Directed by Alexander Aja, starring Aaron Stanford, Vinessa Shaw, Kathleen Quinlan, Emilie de Ravin and Dan Byrd.

Lets get this straight from the outset. This is not a great film. It lets itself down on a number of fronts. One factor is the acting, or lack thereof. It is hammy and overdone, especially in the death and destruction that is the finale. With the accompanying dramatic music, it is unintentionally hilarious. It simply just doesn't work.

More importantly, this film is very, very disturbing with several shockingly gruesome scenes which are very hard to watch. It's quite an ordeal. 'The Hills Have Eyes' falls into the horror/thriller bracket and does both well, to a small extent.

However, despite the fact that there are many disgusting - to put it mildly - acts and situations in the film, there are also several touching scenes. Moments with mom, daughter and grandchild for example, and several with dad and son, which gives the viewer a respite from the blood and guts that make their first appearance early on.

Based on producer Wes Craven's 1977 film of the same name, 'The Hills Have Eyes' features the trials and tribulations of the Carter family who are making their way to San Diego with their camper van for a holiday. They stop off at a gas station where the attendant gives them directions for a short cut - which they take. And that's the start of their troubles.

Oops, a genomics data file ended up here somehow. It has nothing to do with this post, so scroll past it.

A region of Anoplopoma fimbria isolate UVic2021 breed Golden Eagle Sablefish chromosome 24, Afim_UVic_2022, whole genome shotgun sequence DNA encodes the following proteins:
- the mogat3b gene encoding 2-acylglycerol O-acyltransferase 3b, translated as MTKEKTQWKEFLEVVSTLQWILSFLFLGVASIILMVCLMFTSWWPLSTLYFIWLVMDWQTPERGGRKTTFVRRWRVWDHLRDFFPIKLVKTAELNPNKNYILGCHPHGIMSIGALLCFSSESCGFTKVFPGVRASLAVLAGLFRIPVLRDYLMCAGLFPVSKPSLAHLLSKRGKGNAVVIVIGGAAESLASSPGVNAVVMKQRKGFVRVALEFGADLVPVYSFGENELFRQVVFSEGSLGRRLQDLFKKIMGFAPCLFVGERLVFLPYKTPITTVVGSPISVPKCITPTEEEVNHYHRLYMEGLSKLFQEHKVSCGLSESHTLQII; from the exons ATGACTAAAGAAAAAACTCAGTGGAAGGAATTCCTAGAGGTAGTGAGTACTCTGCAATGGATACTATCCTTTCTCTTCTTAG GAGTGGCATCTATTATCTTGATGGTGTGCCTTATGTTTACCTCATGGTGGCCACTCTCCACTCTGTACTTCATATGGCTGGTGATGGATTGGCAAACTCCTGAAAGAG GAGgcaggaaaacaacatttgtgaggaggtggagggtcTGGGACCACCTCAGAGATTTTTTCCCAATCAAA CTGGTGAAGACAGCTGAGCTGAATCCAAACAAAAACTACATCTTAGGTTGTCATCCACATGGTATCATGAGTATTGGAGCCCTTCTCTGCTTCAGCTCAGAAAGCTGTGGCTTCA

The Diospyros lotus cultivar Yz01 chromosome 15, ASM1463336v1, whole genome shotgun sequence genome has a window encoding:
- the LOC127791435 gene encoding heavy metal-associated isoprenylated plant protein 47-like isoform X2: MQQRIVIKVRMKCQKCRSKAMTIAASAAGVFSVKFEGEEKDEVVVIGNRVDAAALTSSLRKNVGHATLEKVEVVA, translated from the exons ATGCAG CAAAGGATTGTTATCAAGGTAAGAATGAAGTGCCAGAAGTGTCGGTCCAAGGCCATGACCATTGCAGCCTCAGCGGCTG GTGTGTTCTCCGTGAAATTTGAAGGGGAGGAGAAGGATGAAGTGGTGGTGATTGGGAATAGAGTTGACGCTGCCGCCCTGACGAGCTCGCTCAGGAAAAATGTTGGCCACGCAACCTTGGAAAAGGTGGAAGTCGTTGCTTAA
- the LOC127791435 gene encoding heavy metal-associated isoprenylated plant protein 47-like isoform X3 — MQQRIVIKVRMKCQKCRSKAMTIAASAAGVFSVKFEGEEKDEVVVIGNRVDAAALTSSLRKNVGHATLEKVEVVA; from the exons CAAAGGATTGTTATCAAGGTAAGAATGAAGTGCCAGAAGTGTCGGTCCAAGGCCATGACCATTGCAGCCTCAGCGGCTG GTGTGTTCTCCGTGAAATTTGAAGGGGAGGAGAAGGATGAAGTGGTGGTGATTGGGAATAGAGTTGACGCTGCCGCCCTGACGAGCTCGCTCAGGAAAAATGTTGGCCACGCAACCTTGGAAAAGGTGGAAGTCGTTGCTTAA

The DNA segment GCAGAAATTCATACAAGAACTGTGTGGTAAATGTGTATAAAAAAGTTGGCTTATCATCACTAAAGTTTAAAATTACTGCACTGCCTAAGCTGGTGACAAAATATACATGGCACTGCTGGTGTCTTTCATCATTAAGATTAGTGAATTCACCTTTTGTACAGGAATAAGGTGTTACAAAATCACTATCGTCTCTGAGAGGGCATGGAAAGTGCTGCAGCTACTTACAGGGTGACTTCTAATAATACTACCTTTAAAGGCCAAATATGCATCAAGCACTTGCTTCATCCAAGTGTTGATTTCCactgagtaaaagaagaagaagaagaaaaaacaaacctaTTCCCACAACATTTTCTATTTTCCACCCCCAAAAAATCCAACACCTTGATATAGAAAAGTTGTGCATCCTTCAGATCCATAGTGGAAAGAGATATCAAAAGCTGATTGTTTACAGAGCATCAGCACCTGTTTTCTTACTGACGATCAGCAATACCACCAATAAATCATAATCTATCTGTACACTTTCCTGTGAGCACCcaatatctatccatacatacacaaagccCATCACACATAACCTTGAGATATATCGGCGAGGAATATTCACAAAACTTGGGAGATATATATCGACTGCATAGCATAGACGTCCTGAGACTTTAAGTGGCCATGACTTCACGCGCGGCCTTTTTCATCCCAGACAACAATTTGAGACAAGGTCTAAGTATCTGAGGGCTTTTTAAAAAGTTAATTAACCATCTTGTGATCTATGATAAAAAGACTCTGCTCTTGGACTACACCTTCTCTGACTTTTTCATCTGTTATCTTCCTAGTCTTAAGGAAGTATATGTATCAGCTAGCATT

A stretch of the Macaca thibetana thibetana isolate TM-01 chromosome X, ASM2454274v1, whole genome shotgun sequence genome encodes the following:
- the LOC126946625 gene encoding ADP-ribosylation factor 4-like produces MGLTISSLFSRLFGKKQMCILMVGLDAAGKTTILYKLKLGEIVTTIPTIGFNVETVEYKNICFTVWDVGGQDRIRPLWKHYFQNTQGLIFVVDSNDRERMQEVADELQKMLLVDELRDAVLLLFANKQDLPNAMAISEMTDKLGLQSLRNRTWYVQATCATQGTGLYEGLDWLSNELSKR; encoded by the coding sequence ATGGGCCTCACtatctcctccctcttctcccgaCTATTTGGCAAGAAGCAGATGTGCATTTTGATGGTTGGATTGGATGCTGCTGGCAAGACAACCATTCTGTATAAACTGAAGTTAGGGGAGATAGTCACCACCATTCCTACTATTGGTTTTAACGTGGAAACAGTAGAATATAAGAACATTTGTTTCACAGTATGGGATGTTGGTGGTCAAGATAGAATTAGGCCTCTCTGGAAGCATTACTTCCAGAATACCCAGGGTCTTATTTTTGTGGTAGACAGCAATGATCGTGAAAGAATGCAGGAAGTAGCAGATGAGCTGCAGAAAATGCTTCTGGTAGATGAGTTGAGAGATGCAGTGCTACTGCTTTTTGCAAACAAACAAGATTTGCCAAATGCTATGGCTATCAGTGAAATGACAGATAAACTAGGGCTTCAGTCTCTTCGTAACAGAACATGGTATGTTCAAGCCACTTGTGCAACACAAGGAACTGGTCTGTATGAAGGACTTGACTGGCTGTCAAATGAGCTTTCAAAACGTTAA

What the Carters don't know is that the US government had used the area for nuclear testing in the 1940s and 1950s. The effects of that testing are not widely known outside the area and those affected don't take kindly to outsiders. The Carters are soon to find out that all is not as it seems.

Take that scene from 'Deliverance', put it with most of 'Straw Dogs' and you're somewhere near what this film is about. There's lots of tension, drama and impending peril but the horror element really isn't there and that's what lets it down. But there are some redeeming features. Maxime Alexandre's sweeping desert photography is brilliant while the make up artists are deserving of some class of award.

Of the cast, Dan Byrd as young Bobby Carter is highly entertaining and his character, possibly having spent many long hours watching repeats of 'McGyver', proves very resourceful with all manner of household items like gas canisters, matches and fishing rod line. Elsewhere, Kathleen Quinlan is good as the mother of the brood, but what an actress of her stature is doing in a film like this is anyone's guess.

Here's the best tip you'll get all year. Don't go to see this film. If you're a horror/suspense fan you'll feel very let down. If you're any way squeamish, stay away.

Mark O'Neill-Cummins